Hanging by a Thread

The Fellowship  |  June 7, 2018

Close up of a needle in an orange spool of yarn.

“‘You will have these tassels to look at and so you will remember all the commands of the LORD, that you may obey them and not prostitute yourselves by chasing after the lusts of your own hearts and eyes. Then you will remember to obey all my commands and will be consecrated to your God.'” — Numbers 15:39–40

The Torah portion for this week is Shelach, which means “send,” from Numbers 13:1–15:41, and the Haftorah is from Joshua 2:1–24.

This week’s Torah portion ends with a commandment for the Israelites to place tassels on the four corners of their garments. In those days, when men mostly wore tunics, the tassels were tied to the four corners of the tunic. Most of the shirts we wear today don’t have four corners at the bottom, so the Jewish custom is to wear an undergarment called tzitzit in Hebrew. This undergarment is a small, lightweight, white four-cornered shirt with the traditional fringe (or tassels) tied at each corner. If you look closely at many observant Jewish men today, you will see this fringe hanging below their shirts, often almost to their knees.

An old Hasidic Jewish story is told about a Russian Cossack who encountered a Jewish Hasid traveling across Europe. The Cossack, notorious for being anti-Semitic, noticed the Jew’s tzitzit and asked abruptly, “What is that thing hanging down next to your leg?” The Jew turned to the Cossack and inquired, “What is that thing hanging down next to your leg?” The Cossack answered him, “It’s a sword, of course!” The Jew replied, “This is also a sword. Do you want to have a duel?” The Cossack agreed to the fight, and the legend goes that the tzitzit of the Hasid broke the sword of the Cossack.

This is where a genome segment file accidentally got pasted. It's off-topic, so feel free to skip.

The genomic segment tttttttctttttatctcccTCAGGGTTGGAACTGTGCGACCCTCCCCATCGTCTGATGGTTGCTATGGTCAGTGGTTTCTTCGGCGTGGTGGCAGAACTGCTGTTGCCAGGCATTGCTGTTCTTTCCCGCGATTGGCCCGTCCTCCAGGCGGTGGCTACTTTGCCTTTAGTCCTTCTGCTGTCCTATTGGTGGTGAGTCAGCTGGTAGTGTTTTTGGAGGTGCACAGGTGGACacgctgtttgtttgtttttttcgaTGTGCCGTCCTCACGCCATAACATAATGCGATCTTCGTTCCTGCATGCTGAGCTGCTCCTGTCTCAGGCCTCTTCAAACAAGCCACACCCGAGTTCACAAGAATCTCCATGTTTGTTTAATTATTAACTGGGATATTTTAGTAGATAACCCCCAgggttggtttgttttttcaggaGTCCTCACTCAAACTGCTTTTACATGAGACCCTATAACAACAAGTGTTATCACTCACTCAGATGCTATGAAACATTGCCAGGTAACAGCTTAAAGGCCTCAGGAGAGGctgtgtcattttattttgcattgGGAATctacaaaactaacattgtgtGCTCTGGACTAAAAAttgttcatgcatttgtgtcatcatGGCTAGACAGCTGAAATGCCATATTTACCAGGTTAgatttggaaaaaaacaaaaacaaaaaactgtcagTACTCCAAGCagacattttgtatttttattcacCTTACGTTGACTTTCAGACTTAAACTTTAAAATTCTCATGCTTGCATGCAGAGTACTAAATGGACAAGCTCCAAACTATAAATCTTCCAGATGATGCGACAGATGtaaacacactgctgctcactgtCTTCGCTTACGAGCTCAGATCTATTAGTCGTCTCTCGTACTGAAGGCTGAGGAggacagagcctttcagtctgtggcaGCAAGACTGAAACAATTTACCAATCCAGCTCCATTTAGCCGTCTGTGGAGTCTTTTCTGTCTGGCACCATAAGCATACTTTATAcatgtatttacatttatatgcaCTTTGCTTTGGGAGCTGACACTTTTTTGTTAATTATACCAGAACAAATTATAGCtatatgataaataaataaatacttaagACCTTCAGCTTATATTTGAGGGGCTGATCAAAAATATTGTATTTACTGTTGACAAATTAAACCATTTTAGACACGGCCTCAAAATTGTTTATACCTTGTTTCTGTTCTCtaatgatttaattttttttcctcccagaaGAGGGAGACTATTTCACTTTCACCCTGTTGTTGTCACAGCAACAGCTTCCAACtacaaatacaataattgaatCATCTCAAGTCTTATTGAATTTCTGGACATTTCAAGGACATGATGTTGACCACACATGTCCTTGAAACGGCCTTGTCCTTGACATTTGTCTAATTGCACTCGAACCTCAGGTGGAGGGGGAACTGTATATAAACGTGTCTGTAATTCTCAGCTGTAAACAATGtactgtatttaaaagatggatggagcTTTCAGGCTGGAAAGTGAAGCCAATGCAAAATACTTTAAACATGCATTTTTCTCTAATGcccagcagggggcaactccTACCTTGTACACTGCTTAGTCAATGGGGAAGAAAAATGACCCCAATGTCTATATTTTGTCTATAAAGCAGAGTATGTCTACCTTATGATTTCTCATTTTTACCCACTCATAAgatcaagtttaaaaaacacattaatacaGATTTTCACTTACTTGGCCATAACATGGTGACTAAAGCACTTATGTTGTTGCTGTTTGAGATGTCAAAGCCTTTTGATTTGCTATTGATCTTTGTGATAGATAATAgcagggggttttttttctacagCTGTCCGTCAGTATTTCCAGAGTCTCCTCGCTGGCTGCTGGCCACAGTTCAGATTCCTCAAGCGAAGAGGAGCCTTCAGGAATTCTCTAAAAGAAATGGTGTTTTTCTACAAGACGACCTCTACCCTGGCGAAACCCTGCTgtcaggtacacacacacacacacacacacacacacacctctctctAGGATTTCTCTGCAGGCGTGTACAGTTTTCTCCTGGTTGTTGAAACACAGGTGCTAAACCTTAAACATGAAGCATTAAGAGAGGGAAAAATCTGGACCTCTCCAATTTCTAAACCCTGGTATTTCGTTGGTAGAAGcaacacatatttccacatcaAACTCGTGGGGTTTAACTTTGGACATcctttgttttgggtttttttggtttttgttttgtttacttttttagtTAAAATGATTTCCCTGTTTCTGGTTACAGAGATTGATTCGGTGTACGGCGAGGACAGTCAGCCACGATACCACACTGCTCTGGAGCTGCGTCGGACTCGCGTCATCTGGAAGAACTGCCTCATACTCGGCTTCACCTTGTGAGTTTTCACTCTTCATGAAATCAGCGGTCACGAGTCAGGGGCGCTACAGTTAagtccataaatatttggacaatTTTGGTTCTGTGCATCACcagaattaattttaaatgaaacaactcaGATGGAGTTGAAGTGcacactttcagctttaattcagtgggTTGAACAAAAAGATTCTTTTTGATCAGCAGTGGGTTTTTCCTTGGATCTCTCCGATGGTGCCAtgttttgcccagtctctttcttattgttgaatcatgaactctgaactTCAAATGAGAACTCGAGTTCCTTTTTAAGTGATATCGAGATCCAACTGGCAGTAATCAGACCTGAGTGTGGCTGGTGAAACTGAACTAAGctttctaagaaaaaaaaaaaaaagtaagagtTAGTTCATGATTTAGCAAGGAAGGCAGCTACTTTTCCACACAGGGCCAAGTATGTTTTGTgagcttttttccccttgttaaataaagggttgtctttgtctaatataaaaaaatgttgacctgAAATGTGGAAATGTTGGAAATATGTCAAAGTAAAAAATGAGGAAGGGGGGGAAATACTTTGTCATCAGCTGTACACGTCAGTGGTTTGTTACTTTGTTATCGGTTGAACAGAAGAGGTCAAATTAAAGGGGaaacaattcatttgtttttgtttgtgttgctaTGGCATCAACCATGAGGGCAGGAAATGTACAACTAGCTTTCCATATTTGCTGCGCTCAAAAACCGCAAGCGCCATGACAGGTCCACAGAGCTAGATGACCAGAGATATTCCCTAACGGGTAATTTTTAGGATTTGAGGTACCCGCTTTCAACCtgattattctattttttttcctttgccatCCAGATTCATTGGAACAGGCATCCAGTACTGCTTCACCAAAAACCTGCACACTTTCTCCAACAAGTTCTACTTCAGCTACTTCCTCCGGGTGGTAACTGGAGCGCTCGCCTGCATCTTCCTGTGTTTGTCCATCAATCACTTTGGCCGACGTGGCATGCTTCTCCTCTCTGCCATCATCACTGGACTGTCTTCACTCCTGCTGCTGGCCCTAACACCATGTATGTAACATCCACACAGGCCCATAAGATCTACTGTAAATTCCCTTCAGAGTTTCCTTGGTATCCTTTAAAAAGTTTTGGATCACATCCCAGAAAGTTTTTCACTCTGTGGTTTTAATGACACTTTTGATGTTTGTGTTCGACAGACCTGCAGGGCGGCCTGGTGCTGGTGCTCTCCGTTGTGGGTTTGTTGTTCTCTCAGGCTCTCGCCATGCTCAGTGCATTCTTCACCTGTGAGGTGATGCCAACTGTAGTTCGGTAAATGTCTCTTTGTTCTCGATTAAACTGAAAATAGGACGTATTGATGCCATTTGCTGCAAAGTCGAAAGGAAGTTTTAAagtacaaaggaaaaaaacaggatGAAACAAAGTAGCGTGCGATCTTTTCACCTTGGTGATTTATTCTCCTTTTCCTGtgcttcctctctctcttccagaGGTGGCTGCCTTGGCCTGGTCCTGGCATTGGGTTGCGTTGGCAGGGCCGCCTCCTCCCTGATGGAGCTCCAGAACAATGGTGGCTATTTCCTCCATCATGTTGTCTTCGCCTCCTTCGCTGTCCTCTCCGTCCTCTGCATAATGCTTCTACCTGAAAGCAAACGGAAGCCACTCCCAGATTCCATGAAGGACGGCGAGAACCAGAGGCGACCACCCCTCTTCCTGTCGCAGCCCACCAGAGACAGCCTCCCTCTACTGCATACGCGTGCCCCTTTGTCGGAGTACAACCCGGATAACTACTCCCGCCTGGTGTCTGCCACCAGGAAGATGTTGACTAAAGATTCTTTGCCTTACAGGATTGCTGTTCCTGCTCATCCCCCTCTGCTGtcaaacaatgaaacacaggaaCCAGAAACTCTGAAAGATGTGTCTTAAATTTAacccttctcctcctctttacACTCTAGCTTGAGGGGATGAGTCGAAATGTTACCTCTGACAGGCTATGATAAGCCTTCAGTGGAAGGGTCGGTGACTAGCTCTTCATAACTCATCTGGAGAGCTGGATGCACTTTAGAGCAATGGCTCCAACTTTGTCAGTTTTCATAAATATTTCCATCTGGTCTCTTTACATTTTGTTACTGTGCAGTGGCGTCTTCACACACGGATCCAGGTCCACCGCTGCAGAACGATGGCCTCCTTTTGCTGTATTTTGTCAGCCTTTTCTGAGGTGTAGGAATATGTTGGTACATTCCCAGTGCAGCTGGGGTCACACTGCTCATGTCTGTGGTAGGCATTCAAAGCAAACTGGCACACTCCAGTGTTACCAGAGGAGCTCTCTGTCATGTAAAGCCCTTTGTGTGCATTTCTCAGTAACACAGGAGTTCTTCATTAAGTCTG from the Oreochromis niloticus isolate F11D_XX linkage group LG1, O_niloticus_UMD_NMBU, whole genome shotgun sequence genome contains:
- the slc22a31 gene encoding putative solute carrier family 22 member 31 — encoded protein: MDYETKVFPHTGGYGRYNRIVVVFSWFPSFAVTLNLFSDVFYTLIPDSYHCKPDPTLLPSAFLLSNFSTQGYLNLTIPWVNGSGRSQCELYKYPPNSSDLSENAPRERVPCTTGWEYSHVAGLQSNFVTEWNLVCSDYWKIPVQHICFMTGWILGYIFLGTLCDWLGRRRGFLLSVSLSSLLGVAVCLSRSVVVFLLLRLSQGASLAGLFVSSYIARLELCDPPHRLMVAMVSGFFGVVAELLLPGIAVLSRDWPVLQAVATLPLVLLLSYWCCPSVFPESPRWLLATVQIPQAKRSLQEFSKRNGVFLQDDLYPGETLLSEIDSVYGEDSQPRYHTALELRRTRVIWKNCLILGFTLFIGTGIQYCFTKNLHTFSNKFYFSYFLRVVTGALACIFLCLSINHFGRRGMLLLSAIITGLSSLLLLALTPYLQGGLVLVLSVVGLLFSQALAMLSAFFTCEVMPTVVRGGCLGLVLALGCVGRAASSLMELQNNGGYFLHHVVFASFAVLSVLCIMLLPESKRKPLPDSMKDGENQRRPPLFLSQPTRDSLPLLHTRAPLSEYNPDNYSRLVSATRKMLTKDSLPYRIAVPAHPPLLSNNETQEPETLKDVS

Now whether this story is actually true is not the point. The lesson this story imparts is that our connection to God – which the tzitzit represent – is stronger and more powerful than anything else in the world.

I am reminded of the famous fight between the small and young David against the mighty giant Goliath. When Goliath caught sight of David, he couldn’t believe that such a powerless-looking young boy was coming to fight him. To Goliath, David must have seemed as unlikely to break his sword as tzitzit could have done. But as you probably recall, David declared fearlessly to Goliath, “You come against me with sword and spear and javelin, but I come against you in the name of the LORD Almighty,” and then, “All those gathered here will know that it is not by sword or spear that the LORD saves” (1 Samuel 17:45–47). David’s point: His connection to God was more powerful than any sword or spear.

It’s not by accident that the fringes on the tzitzit are made out of thread. Sometimes, our connection to God hangs by a thread. Sometimes our faith that He will see us through tough times hangs on a thread. But the message of the tzitzit is to hold on to that thread. Let us keep our connection to God strong, and God will help us overcome.

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